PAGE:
Alameda County – Hayward Fire Station Health Center


The Fire Station Health Center project is a collaboration between public agencies, health care providers, architects, a local fire department, labor groups and faith-based community organizations.

In the past decade, rates of chronic disease in Alameda County’s underserved communities have risen. People turn to the emergency room because they are not able to see their primary care provider, or they don’t have health insurance. What they need is better access to health care.

The Fire Station Health Center concept was designed to address this need. During the H1N1 epidemic, fire fighters were used to deliver a significant number of vaccinations to low-income communities. This launched the thinking behind using fire services more broadly, to improve access to primary and preventative care. Many people are not aware that approximately 85% of the calls fire fighters receive today are medical.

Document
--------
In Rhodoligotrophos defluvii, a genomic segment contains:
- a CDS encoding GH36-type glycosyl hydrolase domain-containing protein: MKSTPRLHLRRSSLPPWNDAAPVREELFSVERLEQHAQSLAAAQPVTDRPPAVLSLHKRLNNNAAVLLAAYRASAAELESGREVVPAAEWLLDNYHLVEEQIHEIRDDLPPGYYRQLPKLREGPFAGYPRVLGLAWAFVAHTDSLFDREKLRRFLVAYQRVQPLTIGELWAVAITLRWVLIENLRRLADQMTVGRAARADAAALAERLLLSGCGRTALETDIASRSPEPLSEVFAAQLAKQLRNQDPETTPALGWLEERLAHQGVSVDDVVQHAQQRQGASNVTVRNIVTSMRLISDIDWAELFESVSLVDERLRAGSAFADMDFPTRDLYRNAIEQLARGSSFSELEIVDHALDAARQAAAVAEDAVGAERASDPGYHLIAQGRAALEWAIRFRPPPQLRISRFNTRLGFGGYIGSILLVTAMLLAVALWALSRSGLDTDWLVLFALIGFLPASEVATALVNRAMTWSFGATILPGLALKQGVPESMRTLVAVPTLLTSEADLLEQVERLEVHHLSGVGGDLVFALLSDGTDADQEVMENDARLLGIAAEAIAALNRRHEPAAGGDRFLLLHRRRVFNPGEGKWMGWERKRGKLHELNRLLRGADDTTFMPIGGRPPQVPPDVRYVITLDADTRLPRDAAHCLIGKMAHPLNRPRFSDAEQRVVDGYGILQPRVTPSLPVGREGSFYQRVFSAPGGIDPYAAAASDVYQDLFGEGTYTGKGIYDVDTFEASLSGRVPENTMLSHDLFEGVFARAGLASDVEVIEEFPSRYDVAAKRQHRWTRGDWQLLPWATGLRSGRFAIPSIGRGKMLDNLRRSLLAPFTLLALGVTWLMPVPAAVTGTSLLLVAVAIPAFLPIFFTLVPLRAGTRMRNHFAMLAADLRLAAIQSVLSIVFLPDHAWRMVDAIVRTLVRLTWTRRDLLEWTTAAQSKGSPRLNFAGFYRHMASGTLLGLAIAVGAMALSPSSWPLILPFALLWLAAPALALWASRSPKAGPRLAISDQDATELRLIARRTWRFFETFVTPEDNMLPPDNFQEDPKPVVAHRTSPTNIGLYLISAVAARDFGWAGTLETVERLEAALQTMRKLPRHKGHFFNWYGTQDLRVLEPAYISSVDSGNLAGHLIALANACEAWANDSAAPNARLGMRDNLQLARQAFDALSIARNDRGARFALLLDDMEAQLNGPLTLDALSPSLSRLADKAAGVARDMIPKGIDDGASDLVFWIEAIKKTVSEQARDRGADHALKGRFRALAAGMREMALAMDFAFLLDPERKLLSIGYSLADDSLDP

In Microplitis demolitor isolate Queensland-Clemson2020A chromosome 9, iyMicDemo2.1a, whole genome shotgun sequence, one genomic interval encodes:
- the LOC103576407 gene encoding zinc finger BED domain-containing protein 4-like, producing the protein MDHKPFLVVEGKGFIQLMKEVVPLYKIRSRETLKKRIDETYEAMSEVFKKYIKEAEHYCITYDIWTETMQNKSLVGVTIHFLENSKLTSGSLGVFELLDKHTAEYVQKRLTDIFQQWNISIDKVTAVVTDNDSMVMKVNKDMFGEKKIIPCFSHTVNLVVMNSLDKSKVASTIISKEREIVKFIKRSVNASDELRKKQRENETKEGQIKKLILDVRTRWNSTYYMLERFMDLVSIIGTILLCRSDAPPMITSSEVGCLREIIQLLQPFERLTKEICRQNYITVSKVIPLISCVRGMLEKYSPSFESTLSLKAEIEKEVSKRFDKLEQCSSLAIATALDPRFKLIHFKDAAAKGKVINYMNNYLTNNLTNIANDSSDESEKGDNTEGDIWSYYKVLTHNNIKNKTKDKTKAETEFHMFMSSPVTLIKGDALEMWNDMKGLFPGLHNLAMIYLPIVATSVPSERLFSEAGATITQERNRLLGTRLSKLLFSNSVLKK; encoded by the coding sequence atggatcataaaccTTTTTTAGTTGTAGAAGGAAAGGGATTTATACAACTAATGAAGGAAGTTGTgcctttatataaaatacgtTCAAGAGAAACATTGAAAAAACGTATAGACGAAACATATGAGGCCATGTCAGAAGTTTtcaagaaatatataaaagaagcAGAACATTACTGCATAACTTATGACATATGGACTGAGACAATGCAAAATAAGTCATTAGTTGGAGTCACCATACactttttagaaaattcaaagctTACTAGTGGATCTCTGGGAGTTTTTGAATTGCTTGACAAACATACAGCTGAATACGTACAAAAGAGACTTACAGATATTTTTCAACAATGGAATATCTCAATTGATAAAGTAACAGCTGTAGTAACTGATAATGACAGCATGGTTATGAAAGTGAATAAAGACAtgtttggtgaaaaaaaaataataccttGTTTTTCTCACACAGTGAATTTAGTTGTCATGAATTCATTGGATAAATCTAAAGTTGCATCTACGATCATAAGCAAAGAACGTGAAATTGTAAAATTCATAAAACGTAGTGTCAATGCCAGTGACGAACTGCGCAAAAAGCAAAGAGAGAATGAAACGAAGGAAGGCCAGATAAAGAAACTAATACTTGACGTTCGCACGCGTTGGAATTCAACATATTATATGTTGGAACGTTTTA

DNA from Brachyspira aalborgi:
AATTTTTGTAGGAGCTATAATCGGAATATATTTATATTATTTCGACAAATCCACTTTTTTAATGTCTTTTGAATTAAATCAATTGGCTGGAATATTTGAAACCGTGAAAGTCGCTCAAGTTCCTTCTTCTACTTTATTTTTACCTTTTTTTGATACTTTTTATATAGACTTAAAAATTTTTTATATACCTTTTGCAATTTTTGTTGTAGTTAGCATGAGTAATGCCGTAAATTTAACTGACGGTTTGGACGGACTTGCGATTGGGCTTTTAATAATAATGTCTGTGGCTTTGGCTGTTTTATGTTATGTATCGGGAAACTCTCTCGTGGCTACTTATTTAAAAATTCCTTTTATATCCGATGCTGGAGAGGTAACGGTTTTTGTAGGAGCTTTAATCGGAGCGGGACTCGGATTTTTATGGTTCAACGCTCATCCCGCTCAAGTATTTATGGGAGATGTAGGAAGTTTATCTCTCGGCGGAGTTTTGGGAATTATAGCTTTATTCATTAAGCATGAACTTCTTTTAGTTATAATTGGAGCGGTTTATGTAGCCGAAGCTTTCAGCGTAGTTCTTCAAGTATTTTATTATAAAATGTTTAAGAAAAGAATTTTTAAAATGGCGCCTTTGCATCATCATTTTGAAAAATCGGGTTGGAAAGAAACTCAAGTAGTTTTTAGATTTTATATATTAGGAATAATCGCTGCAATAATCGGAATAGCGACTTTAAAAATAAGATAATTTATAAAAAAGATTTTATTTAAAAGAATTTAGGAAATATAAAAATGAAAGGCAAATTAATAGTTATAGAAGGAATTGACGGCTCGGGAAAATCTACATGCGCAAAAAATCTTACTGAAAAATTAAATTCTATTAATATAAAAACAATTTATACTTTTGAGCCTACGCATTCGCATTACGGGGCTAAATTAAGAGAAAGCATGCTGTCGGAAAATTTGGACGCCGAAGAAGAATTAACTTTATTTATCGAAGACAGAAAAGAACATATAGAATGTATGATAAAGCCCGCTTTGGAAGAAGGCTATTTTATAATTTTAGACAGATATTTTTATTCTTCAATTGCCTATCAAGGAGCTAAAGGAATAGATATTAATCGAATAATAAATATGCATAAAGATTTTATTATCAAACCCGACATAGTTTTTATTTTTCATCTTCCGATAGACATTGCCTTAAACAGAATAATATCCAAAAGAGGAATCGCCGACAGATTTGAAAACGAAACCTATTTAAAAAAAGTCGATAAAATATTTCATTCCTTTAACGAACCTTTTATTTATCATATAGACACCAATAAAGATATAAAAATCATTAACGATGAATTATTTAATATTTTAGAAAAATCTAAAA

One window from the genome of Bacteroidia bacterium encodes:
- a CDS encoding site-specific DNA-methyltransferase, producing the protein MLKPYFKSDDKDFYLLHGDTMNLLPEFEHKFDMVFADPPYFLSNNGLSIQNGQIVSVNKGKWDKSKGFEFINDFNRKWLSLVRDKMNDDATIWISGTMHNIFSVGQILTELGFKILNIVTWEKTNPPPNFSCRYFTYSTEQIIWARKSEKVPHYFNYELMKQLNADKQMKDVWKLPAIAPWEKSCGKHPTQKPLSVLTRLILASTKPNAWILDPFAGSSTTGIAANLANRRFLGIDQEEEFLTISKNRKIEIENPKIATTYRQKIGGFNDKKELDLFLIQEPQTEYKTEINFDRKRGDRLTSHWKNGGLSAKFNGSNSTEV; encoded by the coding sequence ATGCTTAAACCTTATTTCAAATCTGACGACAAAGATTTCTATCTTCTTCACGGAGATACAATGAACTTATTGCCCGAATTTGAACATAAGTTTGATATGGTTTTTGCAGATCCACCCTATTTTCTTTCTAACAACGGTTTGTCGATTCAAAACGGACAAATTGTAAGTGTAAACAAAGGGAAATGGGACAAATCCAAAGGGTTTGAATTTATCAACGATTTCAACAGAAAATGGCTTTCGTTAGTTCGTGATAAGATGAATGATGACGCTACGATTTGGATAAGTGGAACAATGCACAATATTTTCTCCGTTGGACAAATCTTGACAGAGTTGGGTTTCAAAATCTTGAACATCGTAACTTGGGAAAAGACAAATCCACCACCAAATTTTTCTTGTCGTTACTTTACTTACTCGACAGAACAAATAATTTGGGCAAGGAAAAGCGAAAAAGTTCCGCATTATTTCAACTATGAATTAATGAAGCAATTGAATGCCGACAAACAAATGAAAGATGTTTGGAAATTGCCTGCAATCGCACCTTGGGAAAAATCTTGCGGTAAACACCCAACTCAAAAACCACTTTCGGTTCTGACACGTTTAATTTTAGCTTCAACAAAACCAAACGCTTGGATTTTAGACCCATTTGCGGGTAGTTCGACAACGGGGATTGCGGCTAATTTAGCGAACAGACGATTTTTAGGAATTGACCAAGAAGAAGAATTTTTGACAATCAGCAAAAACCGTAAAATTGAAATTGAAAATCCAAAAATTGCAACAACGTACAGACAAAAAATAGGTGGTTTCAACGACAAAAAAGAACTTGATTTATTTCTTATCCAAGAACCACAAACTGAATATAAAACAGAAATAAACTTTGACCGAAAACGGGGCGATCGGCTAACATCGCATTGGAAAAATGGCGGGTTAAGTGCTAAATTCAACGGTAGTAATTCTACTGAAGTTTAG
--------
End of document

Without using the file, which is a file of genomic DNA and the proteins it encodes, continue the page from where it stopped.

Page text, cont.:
The Fire Station Health Center will be built on the simple concept that care should be delivered closer to where people where live, at a time that is convenient to them, and from a place they know and trust.

The Hayward Fire Station Health Center will be the first of its kind in Alameda County and the State. It will provide local residents with accessible and affordable health care regardless of coverage. Most importantly, it will provide families and individuals with access to primary care, for single-issue and one-time medical needs, a first for many in the community.

TOLA fellows, along with volunteers provided information about the Fire Station Health Center to residents. They then gathered residents’ input about the development through a one-minute survey and finally collected signatures in support of the development of the health center from residents and local business owners.

Over two months, the fellows went door-to-door to over 11,000 households and connected with over half of the residents. From those conversations, they gathered 1,916 letters of support and visited businesses, congregations, and community based organizations, and managed to collect an additional 122 letters of support.

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The project culminated with a presentation to the City Council. With the help of volunteers, the TOLA fellows urged the City Council to support the building of the health center and presented over 2,000 letters of support from residents and business owners.